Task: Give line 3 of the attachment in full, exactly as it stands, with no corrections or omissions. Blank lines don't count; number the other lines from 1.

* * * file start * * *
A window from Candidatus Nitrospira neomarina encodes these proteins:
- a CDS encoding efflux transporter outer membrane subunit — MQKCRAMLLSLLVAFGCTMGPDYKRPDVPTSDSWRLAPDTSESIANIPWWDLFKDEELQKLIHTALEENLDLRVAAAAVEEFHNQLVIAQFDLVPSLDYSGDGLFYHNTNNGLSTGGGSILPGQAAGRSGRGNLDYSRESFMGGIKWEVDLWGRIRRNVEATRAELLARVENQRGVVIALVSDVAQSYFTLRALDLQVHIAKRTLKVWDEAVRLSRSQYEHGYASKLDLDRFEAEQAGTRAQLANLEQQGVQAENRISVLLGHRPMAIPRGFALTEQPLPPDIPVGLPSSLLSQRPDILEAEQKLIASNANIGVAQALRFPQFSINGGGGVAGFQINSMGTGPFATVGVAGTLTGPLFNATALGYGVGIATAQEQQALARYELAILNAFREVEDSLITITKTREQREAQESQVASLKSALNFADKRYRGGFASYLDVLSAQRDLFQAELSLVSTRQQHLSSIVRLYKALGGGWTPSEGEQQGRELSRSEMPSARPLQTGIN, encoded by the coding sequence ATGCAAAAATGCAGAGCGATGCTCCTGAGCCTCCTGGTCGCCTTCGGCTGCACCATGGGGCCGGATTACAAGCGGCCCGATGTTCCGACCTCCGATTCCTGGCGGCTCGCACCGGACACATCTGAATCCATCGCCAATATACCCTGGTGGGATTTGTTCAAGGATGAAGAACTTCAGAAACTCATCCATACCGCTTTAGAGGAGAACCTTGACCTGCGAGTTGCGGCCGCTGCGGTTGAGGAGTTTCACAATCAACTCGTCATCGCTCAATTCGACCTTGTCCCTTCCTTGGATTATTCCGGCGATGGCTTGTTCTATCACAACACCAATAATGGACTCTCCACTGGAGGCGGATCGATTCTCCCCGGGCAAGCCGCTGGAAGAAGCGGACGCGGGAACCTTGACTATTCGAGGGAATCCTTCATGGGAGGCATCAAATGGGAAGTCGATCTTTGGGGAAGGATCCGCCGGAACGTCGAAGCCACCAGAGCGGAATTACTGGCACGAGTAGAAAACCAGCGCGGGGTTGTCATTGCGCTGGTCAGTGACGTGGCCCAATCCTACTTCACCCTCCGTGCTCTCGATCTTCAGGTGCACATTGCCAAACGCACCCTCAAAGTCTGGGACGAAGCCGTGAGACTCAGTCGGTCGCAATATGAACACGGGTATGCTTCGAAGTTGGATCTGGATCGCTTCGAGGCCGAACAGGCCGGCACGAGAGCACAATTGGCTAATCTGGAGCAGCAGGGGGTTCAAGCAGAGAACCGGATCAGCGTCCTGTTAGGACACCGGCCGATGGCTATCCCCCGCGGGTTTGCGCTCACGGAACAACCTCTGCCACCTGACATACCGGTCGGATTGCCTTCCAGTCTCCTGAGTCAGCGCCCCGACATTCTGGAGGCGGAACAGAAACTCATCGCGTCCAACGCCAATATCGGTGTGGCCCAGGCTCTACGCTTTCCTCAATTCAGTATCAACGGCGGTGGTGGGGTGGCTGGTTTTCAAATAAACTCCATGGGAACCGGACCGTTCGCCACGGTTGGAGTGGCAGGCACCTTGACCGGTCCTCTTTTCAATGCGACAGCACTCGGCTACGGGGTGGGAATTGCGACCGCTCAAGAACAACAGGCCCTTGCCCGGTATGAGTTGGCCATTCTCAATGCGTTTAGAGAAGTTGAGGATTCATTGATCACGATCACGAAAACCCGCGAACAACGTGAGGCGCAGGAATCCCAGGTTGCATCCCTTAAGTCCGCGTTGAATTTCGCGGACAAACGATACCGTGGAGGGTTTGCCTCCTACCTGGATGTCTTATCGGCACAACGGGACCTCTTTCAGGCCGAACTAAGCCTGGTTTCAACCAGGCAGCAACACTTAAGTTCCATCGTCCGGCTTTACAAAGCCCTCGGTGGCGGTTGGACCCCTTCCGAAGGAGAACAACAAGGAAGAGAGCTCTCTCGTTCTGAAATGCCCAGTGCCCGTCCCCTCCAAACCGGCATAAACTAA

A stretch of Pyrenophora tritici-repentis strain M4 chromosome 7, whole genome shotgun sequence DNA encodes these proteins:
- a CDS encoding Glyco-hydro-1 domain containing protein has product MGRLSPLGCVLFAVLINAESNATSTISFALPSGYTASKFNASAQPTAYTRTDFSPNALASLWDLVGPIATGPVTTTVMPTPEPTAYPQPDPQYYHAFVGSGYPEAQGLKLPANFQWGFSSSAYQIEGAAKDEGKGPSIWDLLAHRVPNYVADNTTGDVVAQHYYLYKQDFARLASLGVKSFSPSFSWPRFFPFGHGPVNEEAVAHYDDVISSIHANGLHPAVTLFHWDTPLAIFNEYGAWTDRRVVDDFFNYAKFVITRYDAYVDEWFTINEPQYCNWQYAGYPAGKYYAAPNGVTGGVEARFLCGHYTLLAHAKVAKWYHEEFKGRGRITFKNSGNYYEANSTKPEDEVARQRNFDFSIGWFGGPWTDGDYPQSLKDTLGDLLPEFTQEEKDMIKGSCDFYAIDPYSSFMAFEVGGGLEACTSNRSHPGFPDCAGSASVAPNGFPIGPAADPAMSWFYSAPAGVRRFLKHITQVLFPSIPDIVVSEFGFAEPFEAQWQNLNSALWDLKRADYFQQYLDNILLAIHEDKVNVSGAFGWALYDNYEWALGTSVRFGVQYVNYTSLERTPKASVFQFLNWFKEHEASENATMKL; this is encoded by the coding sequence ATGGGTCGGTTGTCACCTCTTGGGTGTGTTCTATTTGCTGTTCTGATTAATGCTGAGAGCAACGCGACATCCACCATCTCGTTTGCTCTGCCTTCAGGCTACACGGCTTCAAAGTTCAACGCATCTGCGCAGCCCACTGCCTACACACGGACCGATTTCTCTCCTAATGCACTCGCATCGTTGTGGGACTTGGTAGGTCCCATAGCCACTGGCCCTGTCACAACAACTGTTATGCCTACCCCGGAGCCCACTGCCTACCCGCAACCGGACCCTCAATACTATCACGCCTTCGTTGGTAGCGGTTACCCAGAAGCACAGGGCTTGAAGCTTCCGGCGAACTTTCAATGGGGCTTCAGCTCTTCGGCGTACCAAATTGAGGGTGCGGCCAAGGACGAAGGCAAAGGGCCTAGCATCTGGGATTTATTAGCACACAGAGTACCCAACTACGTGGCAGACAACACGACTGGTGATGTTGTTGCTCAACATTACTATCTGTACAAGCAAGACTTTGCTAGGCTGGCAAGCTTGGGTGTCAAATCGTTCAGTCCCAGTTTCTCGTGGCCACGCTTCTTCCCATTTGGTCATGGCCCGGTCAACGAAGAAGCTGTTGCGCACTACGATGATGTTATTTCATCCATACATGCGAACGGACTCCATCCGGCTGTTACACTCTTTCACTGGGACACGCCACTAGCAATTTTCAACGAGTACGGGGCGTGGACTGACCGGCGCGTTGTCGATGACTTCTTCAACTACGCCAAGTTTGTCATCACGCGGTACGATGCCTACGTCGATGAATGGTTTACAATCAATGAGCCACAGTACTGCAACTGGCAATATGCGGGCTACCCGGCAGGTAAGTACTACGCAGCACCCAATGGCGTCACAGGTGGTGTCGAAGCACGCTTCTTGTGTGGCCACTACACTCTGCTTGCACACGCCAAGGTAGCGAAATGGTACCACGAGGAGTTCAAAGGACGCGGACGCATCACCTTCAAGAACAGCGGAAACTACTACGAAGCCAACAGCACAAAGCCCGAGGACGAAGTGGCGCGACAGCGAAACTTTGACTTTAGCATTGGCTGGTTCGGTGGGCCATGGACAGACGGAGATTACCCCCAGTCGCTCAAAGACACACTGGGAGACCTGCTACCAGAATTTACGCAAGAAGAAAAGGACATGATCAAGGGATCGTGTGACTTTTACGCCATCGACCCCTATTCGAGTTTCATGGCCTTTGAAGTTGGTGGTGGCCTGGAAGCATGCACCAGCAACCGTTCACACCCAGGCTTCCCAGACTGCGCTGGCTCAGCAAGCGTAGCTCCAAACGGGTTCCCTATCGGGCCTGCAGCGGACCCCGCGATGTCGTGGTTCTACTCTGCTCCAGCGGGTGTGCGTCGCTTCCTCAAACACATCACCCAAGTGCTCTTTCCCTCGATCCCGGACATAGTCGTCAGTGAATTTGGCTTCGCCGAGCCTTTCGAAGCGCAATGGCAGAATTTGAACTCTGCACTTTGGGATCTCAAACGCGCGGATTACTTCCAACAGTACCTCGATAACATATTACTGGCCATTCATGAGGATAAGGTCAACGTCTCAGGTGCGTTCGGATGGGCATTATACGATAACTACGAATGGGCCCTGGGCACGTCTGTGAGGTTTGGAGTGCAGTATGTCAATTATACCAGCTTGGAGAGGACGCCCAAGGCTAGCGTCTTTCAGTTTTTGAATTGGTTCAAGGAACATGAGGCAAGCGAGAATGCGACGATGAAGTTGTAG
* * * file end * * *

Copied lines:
A stretch of Pyrenophora tritici-repentis strain M4 chromosome 7, whole genome shotgun sequence DNA encodes these proteins: